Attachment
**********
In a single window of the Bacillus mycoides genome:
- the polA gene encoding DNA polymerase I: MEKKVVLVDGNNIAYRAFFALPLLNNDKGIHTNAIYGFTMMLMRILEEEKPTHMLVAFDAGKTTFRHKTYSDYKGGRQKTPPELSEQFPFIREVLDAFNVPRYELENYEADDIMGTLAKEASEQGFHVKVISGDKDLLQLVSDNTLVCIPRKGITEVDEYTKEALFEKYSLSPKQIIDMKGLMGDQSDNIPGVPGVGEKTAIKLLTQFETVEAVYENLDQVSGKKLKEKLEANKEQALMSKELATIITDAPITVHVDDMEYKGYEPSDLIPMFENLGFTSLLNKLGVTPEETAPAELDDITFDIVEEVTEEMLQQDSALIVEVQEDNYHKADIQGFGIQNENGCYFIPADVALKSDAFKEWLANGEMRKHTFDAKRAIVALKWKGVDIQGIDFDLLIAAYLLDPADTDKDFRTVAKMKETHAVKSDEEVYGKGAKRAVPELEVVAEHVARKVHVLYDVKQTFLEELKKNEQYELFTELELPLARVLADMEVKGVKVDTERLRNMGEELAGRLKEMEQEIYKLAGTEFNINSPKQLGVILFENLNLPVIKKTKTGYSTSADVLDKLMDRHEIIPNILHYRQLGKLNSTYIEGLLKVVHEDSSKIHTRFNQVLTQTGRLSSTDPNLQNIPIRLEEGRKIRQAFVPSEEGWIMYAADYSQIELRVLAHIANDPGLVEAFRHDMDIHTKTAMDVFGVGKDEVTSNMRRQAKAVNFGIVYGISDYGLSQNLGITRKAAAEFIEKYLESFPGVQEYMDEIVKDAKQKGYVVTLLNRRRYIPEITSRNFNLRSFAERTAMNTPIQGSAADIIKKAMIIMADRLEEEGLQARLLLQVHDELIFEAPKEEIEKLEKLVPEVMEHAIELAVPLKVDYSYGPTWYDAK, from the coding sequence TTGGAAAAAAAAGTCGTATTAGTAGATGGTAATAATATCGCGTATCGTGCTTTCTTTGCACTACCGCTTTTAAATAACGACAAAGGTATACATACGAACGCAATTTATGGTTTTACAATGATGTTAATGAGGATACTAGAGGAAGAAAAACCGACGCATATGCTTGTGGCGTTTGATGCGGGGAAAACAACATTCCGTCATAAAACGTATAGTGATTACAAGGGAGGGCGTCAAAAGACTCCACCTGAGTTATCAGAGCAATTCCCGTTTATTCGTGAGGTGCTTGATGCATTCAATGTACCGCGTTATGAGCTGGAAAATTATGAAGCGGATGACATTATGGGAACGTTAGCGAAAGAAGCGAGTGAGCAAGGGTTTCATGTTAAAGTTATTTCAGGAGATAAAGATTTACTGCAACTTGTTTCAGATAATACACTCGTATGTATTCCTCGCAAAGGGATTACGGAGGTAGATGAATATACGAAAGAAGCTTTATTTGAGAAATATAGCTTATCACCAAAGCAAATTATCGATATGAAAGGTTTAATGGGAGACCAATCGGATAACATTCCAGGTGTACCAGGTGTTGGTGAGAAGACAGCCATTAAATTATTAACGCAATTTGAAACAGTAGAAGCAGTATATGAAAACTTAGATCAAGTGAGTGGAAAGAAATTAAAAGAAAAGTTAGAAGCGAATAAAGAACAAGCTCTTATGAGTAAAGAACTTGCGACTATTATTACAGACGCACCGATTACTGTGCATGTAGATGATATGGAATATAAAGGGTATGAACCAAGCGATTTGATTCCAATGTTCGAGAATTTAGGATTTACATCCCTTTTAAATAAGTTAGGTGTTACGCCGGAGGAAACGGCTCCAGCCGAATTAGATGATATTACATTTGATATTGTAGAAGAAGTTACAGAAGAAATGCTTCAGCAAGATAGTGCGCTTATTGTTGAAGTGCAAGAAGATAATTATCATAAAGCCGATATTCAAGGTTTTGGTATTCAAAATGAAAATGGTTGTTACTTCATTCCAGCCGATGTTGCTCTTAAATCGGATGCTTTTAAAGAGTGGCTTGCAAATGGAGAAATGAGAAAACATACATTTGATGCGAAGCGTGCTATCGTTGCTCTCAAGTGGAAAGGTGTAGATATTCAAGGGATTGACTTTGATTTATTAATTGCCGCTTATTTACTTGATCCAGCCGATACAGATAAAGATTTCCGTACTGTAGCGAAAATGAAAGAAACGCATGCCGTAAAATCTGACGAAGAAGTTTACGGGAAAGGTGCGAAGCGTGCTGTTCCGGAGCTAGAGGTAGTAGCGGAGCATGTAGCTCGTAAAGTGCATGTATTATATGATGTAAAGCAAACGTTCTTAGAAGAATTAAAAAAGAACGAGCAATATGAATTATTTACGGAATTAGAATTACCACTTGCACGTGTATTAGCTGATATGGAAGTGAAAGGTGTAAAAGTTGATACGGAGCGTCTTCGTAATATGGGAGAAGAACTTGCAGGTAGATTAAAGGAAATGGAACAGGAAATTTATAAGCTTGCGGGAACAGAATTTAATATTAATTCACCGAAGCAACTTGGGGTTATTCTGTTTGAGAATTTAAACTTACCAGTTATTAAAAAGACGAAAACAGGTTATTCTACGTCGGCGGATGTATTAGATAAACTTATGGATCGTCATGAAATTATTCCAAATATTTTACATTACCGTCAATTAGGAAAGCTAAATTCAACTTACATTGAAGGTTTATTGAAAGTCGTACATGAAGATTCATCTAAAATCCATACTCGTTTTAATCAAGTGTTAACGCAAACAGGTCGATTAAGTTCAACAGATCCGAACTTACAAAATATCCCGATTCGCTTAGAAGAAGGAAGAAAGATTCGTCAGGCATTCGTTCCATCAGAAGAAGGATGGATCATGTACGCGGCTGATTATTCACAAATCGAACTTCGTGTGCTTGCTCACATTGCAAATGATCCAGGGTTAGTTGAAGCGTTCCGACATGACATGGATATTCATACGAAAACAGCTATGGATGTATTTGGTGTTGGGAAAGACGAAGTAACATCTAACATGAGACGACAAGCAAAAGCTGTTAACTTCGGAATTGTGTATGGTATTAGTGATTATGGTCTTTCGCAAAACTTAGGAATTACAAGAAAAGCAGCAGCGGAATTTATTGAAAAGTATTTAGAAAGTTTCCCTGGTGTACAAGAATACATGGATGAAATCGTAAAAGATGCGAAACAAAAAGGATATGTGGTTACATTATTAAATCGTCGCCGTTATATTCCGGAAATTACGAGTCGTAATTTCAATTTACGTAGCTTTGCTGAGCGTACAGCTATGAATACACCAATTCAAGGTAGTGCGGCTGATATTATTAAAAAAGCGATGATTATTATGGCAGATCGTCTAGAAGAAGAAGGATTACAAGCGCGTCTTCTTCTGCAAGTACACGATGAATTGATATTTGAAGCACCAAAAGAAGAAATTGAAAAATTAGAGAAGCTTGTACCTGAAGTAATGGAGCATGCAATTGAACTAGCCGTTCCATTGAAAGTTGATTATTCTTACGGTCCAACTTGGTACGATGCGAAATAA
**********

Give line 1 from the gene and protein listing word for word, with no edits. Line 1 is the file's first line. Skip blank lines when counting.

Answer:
In a single window of the Bacillus mycoides genome: